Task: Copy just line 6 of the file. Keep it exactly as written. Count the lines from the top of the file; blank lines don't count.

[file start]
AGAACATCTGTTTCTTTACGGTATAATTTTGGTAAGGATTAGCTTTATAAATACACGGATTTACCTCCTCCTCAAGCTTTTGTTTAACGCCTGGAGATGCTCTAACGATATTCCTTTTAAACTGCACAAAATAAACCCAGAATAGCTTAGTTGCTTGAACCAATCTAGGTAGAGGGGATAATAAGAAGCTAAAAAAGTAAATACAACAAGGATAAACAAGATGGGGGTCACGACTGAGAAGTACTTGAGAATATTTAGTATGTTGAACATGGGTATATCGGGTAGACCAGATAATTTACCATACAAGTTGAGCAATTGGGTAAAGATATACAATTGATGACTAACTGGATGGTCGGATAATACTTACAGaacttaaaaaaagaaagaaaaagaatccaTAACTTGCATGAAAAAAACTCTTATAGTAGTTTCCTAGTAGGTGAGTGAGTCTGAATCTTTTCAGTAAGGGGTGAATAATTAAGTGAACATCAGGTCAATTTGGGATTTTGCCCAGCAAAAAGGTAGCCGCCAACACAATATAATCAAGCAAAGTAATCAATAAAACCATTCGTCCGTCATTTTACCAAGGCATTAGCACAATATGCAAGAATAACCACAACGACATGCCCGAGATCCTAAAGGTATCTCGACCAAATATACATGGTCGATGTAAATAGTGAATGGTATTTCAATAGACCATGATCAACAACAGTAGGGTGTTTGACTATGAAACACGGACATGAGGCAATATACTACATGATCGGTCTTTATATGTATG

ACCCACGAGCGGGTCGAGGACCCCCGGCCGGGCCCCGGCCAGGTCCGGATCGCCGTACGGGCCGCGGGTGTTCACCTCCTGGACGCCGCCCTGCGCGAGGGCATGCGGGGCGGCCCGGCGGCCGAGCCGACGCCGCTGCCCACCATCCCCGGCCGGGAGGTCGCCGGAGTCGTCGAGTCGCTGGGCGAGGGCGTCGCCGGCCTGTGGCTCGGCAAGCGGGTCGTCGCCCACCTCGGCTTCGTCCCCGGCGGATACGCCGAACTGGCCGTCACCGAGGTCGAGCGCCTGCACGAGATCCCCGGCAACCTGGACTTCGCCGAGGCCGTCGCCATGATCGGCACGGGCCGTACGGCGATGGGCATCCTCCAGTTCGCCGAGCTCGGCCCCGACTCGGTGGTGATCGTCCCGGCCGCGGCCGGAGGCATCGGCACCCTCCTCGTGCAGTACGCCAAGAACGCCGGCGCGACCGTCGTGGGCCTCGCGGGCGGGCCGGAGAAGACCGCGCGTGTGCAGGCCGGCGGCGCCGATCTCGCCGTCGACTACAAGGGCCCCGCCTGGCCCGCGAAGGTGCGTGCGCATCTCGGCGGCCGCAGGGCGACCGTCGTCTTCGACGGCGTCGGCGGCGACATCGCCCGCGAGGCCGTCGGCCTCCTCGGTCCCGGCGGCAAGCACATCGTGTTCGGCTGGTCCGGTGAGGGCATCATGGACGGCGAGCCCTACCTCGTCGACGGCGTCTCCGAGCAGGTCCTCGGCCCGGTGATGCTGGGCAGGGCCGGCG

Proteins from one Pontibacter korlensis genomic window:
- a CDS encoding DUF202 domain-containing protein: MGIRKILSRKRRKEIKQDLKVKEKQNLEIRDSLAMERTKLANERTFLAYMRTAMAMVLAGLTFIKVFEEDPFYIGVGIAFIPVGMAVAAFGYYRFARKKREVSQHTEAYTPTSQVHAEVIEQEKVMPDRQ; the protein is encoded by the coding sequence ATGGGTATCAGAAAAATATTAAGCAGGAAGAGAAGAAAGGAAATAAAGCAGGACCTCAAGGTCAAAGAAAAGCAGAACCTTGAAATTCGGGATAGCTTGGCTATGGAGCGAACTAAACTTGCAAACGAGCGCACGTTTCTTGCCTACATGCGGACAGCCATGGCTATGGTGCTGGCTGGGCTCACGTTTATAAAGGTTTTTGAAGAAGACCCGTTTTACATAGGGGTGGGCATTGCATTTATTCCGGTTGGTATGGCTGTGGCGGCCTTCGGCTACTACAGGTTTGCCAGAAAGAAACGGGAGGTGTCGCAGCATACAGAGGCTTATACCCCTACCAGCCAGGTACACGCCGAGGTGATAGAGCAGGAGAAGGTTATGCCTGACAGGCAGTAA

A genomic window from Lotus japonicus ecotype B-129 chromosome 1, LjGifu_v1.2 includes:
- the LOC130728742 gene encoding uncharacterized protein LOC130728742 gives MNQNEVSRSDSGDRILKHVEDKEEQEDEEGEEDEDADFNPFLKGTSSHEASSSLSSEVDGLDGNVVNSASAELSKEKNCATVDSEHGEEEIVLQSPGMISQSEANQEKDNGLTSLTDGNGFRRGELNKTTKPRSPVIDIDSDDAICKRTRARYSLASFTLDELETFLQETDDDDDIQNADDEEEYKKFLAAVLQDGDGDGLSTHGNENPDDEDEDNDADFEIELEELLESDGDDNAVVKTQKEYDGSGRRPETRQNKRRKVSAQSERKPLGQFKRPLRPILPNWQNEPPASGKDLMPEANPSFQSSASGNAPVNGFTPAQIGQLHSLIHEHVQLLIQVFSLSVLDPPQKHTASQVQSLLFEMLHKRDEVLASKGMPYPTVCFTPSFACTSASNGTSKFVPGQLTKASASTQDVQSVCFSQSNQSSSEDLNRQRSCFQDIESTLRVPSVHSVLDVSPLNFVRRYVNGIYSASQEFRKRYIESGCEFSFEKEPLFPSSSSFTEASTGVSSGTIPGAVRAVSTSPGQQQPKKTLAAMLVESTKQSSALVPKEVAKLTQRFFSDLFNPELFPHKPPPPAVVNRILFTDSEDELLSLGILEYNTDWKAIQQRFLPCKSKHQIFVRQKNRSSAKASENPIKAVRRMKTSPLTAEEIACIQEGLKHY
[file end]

- the LOC130728742 gene encoding uncharacterized protein LOC130728742 gives MNQNEVSRSDSGDRILKHVEDKEEQEDEEGEEDEDADFNPFLKGTSSHEASSSLSSEVDGLDGNVVNSASAELSKEKNCATVDSEHGEEEIVLQSPGMISQSEANQEKDNGLTSLTDGNGFRRGELNKTTKPRSPVIDIDSDDAICKRTRARYSLASFTLDELETFLQETDDDDDIQNADDEEEYKKFLAAVLQDGDGDGLSTHGNENPDDEDEDNDADFEIELEELLESDGDDNAVVKTQKEYDGSGRRPETRQNKRRKVSAQSERKPLGQFKRPLRPILPNWQNEPPASGKDLMPEANPSFQSSASGNAPVNGFTPAQIGQLHSLIHEHVQLLIQVFSLSVLDPPQKHTASQVQSLLFEMLHKRDEVLASKGMPYPTVCFTPSFACTSASNGTSKFVPGQLTKASASTQDVQSVCFSQSNQSSSEDLNRQRSCFQDIESTLRVPSVHSVLDVSPLNFVRRYVNGIYSASQEFRKRYIESGCEFSFEKEPLFPSSSSFTEASTGVSSGTIPGAVRAVSTSPGQQQPKKTLAAMLVESTKQSSALVPKEVAKLTQRFFSDLFNPELFPHKPPPPAVVNRILFTDSEDELLSLGILEYNTDWKAIQQRFLPCKSKHQIFVRQKNRSSAKASENPIKAVRRMKTSPLTAEEIACIQEGLKHY